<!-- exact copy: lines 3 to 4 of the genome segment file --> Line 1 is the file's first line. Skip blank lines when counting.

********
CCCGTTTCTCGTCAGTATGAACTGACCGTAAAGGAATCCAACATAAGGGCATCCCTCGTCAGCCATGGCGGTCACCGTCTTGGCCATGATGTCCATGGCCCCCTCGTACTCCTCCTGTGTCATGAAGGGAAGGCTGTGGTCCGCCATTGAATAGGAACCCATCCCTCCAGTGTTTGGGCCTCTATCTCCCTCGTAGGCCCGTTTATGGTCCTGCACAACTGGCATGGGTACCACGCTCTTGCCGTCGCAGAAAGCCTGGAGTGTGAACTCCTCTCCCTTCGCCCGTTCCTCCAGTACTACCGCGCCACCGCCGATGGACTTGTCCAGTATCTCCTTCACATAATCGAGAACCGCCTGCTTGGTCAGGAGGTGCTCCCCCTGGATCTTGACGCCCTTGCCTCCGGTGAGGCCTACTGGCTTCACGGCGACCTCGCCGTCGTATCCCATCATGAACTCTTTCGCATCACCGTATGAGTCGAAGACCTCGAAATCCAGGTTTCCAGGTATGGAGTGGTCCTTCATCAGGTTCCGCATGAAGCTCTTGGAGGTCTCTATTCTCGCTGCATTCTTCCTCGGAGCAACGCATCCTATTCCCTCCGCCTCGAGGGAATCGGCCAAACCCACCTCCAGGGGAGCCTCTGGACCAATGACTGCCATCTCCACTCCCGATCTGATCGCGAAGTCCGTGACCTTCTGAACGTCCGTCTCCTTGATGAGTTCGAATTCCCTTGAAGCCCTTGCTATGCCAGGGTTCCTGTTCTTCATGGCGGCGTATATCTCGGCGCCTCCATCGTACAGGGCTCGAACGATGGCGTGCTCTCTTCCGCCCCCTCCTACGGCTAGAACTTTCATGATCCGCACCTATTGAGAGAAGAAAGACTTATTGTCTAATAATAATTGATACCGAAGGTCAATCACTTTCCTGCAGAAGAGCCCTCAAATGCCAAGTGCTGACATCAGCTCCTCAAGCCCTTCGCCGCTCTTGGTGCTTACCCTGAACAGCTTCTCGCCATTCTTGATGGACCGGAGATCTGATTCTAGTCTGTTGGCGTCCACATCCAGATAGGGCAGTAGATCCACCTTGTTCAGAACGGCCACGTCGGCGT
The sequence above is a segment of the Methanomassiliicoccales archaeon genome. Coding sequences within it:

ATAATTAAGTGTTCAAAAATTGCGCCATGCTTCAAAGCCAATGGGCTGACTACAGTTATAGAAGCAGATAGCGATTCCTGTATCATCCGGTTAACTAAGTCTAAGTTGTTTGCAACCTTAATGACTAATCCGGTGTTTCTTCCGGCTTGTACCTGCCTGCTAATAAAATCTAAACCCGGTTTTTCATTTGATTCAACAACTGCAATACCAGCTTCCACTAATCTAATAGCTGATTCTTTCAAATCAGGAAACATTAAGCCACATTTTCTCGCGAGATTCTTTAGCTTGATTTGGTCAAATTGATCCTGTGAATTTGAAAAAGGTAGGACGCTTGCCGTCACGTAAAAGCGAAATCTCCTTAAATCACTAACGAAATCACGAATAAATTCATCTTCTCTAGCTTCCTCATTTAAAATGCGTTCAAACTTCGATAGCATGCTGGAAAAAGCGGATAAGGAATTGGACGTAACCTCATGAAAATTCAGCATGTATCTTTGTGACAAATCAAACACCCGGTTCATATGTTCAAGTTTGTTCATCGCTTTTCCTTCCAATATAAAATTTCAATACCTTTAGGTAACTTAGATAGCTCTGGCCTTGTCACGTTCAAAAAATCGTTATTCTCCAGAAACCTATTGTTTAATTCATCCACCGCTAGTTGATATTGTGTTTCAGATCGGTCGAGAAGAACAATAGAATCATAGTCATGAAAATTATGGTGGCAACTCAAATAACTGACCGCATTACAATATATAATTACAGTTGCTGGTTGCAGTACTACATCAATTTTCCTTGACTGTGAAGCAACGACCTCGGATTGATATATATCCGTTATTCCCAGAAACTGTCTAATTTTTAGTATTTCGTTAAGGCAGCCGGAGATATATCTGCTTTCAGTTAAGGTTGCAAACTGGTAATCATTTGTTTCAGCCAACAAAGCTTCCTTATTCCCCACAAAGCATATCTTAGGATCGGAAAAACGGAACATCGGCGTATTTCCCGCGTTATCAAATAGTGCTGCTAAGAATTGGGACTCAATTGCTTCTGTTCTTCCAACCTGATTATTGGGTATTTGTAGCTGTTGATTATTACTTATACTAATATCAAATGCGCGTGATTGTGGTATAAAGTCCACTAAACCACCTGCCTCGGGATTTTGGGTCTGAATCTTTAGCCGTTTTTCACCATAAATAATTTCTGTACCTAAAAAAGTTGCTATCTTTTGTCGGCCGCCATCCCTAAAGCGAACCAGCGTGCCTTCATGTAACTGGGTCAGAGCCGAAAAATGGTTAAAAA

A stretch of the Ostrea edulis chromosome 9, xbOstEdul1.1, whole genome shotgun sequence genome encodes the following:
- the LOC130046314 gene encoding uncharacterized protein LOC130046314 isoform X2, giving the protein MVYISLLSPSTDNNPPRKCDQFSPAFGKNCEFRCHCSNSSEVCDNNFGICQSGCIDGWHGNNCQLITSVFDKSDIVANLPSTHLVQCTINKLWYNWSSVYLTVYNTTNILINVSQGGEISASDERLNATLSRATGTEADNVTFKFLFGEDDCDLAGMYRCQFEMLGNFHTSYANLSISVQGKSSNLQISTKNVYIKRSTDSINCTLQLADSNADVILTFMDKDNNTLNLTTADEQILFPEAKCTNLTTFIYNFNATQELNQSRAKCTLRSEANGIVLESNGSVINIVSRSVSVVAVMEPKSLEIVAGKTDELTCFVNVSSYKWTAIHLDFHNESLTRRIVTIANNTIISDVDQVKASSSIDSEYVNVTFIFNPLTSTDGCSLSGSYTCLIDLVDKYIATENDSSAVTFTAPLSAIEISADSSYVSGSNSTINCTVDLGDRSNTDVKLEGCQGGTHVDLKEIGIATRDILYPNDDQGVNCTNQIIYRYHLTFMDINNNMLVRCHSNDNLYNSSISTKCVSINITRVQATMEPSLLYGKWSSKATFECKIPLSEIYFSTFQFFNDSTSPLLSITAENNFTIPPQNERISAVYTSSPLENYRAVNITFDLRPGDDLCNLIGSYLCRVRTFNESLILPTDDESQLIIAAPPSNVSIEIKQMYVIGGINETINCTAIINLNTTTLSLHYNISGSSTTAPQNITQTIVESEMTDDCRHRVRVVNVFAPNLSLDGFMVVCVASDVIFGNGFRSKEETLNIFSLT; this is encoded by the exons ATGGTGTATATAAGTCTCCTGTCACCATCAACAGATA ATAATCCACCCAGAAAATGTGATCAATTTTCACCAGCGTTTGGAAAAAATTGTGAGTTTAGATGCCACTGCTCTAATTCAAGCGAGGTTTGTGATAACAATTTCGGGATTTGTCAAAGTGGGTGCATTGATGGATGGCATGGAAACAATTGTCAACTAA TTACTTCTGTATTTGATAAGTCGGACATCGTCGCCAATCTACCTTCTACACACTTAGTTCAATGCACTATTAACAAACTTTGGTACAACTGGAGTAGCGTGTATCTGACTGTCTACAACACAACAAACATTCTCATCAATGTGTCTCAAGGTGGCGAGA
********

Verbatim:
ATAATTAAGTGTTCAAAAATTGCGCCATGCTTCAAAGCCAATGGGCTGACTACAGTTATAGAAGCAGATAGCGATTCCTGTATCATCCGGTTAACTAAGTCTAAGTTGTTTGCAACCTTAATGACTAATCCGGTGTTTCTTCCGGCTTGTACCTGCCTGCTAATAAAATCTAAACCCGGTTTTTCATTTGATTCAACAACTGCAATACCAGCTTCCACTAATCTAATAGCTGATTCTTTCAAATCAGGAAACATTAAGCCACATTTTCTCGCGAGATTCTTTAGCTTGATTTGGTCAAATTGATCCTGTGAATTTGAAAAAGGTAGGACGCTTGCCGTCACGTAAAAGCGAAATCTCCTTAAATCACTAACGAAATCACGAATAAATTCATCTTCTCTAGCTTCCTCATTTAAAATGCGTTCAAACTTCGATAGCATGCTGGAAAAAGCGGATAAGGAATTGGACGTAACCTCATGAAAATTCAGCATGTATCTTTGTGACAAATCAAACACCCGGTTCATATGTTCAAGTTTGTTCATCGCTTTTCCTTCCAATATAAAATTTCAATACCTTTAGGTAACTTAGATAGCTCTGGCCTTGTCACGTTCAAAAAATCGTTATTCTCCAGAAACCTATTGTTTAATTCATCCACCGCTAGTTGATATTGTGTTTCAGATCGGTCGAGAAGAACAATAGAATCATAGTCATGAAAATTATGGTGGCAACTCAAATAACTGACCGCATTACAATATATAATTACAGTTGCTGGTTGCAGTACTACATCAATTTTCCTTGACTGTGAAGCAACGACCTCGGATTGATATATATCCGTTATTCCCAGAAACTGTCTAATTTTTAGTATTTCGTTAAGGCAGCCGGAGATATATCTGCTTTCAGTTAAGGTTGCAAACTGGTAATCATTTGTTTCAGCCAACAAAGCTTCCTTATTCCCCACAAAGCATATCTTAGGATCGGAAAAACGGAACATCGGCGTATTTCCCGCGTTATCAAATAGTGCTGCTAAGAATTGGGACTCAATTGCTTCTGTTCTTCCAACCTGATTATTGGGTATTTGTAGCTGTTGATTATTACTTATACTAATATCAAATGCGCGTGATTGTGGTATAAAGTCCACTAAACCACCTGCCTCGGGATTTTGGGTCTGAATCTTTAGCCGTTTTTCACCATAAATAATTTCTGTACCTAAAAAAGTTGCTATCTTTTGTCGGCCGCCATCCCTAAAGCGAACCAGCGTGCCTTCATGTAACTGGGTCAGAGCCGAAAAATGGTTAAAAA

A stretch of the Ostrea edulis chromosome 9, xbOstEdul1.1, whole genome shotgun sequence genome encodes the following: